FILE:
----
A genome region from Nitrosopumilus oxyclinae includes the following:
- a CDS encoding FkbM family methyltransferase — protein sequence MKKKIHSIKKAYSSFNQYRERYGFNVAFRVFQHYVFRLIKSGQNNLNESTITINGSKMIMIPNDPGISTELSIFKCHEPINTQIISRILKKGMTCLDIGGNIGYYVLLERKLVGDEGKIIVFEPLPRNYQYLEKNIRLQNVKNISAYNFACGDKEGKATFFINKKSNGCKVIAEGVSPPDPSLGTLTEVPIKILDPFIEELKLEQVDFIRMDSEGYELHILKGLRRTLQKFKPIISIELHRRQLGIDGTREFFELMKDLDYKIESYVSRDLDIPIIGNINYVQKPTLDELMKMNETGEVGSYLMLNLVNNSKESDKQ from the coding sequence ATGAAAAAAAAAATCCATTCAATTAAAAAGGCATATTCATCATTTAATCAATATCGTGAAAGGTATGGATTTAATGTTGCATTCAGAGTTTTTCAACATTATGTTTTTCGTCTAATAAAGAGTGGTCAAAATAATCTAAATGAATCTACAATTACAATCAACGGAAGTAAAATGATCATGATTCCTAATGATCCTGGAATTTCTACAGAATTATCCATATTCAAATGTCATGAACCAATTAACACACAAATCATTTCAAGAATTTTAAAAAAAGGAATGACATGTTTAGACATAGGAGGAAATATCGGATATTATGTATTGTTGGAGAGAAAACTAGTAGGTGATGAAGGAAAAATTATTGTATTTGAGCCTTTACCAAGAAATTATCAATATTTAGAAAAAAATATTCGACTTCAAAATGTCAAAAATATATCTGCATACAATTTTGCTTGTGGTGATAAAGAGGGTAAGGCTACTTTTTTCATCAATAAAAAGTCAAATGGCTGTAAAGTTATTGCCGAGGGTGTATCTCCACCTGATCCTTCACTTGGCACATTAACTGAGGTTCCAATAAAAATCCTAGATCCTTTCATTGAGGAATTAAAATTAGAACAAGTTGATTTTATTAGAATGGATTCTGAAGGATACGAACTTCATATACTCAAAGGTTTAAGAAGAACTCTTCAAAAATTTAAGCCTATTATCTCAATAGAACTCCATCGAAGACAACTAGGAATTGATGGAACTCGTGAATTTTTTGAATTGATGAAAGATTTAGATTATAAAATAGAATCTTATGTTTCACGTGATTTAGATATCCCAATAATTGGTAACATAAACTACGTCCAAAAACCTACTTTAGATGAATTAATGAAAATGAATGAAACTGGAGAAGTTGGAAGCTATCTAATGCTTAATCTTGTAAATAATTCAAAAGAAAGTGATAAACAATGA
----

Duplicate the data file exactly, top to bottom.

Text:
A genome region from Nitrosopumilus oxyclinae includes the following:
- a CDS encoding FkbM family methyltransferase — protein sequence MKKKIHSIKKAYSSFNQYRERYGFNVAFRVFQHYVFRLIKSGQNNLNESTITINGSKMIMIPNDPGISTELSIFKCHEPINTQIISRILKKGMTCLDIGGNIGYYVLLERKLVGDEGKIIVFEPLPRNYQYLEKNIRLQNVKNISAYNFACGDKEGKATFFINKKSNGCKVIAEGVSPPDPSLGTLTEVPIKILDPFIEELKLEQVDFIRMDSEGYELHILKGLRRTLQKFKPIISIELHRRQLGIDGTREFFELMKDLDYKIESYVSRDLDIPIIGNINYVQKPTLDELMKMNETGEVGSYLMLNLVNNSKESDKQ from the coding sequence ATGAAAAAAAAAATCCATTCAATTAAAAAGGCATATTCATCATTTAATCAATATCGTGAAAGGTATGGATTTAATGTTGCATTCAGAGTTTTTCAACATTATGTTTTTCGTCTAATAAAGAGTGGTCAAAATAATCTAAATGAATCTACAATTACAATCAACGGAAGTAAAATGATCATGATTCCTAATGATCCTGGAATTTCTACAGAATTATCCATATTCAAATGTCATGAACCAATTAACACACAAATCATTTCAAGAATTTTAAAAAAAGGAATGACATGTTTAGACATAGGAGGAAATATCGGATATTATGTATTGTTGGAGAGAAAACTAGTAGGTGATGAAGGAAAAATTATTGTATTTGAGCCTTTACCAAGAAATTATCAATATTTAGAAAAAAATATTCGACTTCAAAATGTCAAAAATATATCTGCATACAATTTTGCTTGTGGTGATAAAGAGGGTAAGGCTACTTTTTTCATCAATAAAAAGTCAAATGGCTGTAAAGTTATTGCCGAGGGTGTATCTCCACCTGATCCTTCACTTGGCACATTAACTGAGGTTCCAATAAAAATCCTAGATCCTTTCATTGAGGAATTAAAATTAGAACAAGTTGATTTTATTAGAATGGATTCTGAAGGATACGAACTTCATATACTCAAAGGTTTAAGAAGAACTCTTCAAAAATTTAAGCCTATTATCTCAATAGAACTCCATCGAAGACAACTAGGAATTGATGGAACTCGTGAATTTTTTGAATTGATGAAAGATTTAGATTATAAAATAGAATCTTATGTTTCACGTGATTTAGATATCCCAATAATTGGTAACATAAACTACGTCCAAAAACCTACTTTAGATGAATTAATGAAAATGAATGAAACTGGAGAAGTTGGAAGCTATCTAATGCTTAATCTTGTAAATAATTCAAAAGAAAGTGATAAACAATGA